Krill

One of the things I love about Krill is the way they juggle humor, sadness, hopefulness, and apathy without ever making it look hard, which it most definitely is. For as much as they make people laugh and goof around during shows it’s telling that in the notes for their upcoming EP, Steve Hears Pile In Malden And Bursts Into Tears, the group spends more time talking about David Foster Wallace than themselves. There’s a real connection there, and not just because the band lives and works in the same neighborhoods that Infinite Jest took place in. Krill nail that balance in the same way as the writer, who people often forget in the midst of all his work’s density was funny as hell and, above all, deeply sincere.

So with that in mind it is a very Krill move to name one of their most emotionally wrenching songs “Turd.” Here singer Jonah Furman envisions himself as a piece of shit perpetually spiraling in a toilet without flushing (itself, a little reminiscent of a very iconic early IJ scene involving an insect on a shelf). It sidesteps humor mostly, and embraces the sad and pathetic image of being stuck in transition. It’s that awkwardness, though, that makes the song, and Furman’s hopes that “every time I make a commitment, maybe I’d be happier” or promises that “I’ll never kill myself” hit so hard. Musically as well it finds the band growing, embracing a longer length with more restrained and dense arrangements. Even though they’re playing together more seamlessly than ever, they let the goofiness of a song called “Turd” and the difficulty of what it’s actually about all clash in a way that becomes deeply affecting. It’s precarious and challenging, but they manage to make it look effortless.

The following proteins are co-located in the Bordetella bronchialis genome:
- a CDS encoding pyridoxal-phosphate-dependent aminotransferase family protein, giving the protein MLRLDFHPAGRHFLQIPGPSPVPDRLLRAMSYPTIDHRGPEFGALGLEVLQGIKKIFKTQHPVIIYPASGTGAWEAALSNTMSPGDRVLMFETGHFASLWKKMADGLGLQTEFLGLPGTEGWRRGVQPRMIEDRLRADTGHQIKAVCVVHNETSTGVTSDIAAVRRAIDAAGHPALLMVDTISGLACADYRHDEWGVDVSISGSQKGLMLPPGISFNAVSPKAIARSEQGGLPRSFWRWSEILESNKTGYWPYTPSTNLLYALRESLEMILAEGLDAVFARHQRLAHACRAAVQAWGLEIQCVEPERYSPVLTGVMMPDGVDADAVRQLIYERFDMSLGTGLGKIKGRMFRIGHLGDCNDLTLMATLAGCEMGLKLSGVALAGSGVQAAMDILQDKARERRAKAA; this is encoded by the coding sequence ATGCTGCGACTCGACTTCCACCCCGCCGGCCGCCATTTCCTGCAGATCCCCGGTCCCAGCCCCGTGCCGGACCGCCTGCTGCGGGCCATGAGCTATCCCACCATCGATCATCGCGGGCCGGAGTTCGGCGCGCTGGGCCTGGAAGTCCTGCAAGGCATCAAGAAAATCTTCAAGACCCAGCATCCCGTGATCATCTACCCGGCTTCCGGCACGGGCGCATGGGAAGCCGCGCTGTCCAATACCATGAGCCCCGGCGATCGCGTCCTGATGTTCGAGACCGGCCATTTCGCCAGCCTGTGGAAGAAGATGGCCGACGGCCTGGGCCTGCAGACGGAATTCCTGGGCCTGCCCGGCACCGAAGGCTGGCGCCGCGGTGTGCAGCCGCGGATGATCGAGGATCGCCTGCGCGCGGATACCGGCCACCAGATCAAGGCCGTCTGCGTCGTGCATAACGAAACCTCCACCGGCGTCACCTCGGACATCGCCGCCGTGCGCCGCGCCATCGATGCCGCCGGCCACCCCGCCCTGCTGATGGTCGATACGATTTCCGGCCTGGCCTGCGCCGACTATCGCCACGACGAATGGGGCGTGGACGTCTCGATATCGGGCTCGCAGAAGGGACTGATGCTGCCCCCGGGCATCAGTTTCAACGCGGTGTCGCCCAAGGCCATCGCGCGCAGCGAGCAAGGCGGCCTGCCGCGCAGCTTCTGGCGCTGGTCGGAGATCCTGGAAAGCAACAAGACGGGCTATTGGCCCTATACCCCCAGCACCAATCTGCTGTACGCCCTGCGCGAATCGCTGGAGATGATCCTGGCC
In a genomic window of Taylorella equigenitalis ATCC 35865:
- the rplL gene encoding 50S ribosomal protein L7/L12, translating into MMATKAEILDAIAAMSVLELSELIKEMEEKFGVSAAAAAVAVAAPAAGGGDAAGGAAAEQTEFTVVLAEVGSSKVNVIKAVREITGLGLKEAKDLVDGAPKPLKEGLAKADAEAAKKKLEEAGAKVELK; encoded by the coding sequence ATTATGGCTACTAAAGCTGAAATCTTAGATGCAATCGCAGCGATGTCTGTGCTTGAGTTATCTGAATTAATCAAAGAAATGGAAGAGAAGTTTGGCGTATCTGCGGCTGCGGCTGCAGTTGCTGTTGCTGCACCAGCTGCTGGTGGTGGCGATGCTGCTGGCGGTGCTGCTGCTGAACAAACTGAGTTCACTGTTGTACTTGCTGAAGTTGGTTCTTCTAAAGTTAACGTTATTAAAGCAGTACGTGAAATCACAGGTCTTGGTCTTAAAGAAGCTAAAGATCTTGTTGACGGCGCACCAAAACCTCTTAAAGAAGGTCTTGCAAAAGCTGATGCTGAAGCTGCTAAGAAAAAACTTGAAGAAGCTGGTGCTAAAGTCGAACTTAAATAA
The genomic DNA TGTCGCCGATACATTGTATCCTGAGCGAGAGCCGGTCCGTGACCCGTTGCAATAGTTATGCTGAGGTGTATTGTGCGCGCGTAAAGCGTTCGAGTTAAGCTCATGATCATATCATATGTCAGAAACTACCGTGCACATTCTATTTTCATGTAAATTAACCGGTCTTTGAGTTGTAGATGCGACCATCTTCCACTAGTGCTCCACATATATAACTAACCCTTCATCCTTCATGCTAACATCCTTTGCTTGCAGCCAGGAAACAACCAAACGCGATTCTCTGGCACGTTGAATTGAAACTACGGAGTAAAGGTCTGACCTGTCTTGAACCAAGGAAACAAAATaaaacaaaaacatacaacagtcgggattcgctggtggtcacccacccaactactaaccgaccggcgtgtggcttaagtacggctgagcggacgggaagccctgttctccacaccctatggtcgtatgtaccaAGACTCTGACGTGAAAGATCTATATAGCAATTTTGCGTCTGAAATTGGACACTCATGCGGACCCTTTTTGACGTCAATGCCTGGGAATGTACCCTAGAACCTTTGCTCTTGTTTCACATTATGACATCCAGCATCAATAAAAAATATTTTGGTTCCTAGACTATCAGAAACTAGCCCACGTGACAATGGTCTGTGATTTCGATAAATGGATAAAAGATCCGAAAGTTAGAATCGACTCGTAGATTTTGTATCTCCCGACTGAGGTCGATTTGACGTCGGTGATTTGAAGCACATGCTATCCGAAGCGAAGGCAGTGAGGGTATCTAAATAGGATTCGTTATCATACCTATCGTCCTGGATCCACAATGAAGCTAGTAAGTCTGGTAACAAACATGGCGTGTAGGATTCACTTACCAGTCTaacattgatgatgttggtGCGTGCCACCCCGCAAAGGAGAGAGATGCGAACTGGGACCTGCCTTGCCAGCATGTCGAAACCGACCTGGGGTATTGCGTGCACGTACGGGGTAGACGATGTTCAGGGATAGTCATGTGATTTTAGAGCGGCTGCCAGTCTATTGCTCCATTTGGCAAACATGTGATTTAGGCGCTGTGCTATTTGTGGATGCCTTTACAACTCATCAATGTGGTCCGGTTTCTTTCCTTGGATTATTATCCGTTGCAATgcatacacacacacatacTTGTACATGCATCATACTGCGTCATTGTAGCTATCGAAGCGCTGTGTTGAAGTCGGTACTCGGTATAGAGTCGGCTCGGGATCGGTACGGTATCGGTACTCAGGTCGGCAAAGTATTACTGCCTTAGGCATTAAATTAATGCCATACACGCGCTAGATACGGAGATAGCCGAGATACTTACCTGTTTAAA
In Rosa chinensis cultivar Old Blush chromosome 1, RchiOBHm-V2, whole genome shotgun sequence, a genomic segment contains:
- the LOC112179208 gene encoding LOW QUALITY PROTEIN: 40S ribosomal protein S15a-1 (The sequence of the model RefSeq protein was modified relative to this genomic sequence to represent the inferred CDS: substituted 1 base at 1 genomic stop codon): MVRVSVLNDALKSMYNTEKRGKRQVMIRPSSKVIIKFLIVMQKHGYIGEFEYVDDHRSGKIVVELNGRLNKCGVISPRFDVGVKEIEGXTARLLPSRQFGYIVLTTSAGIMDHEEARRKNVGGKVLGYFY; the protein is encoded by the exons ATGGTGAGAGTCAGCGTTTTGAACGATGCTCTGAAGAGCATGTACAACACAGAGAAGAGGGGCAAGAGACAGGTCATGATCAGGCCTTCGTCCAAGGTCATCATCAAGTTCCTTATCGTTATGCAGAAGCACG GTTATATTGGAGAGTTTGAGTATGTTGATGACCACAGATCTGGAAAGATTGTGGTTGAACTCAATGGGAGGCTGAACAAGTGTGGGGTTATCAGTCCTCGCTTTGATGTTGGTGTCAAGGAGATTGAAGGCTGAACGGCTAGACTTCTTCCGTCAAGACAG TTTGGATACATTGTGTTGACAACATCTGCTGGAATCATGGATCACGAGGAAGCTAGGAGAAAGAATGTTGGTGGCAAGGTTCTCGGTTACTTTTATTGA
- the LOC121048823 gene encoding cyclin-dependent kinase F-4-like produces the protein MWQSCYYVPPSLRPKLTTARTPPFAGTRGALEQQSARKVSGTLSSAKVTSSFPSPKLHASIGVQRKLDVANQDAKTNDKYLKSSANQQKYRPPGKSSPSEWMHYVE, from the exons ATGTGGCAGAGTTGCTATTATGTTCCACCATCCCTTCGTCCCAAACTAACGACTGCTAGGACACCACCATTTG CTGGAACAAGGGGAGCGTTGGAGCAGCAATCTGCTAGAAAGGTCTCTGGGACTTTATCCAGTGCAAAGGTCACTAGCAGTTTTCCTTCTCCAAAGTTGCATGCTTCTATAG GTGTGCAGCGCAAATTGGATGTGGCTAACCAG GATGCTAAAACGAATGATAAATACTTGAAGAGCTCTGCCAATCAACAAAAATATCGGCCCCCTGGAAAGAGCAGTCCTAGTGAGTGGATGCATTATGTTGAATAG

Steve Hears Pile In Malden And Bursts Into Tears is out 2/18 via Exploding In Sound. Pre-order here.

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Comments (2)
  1. #krillforever

  2. Why do I even bother to listen to music that’s not Krill

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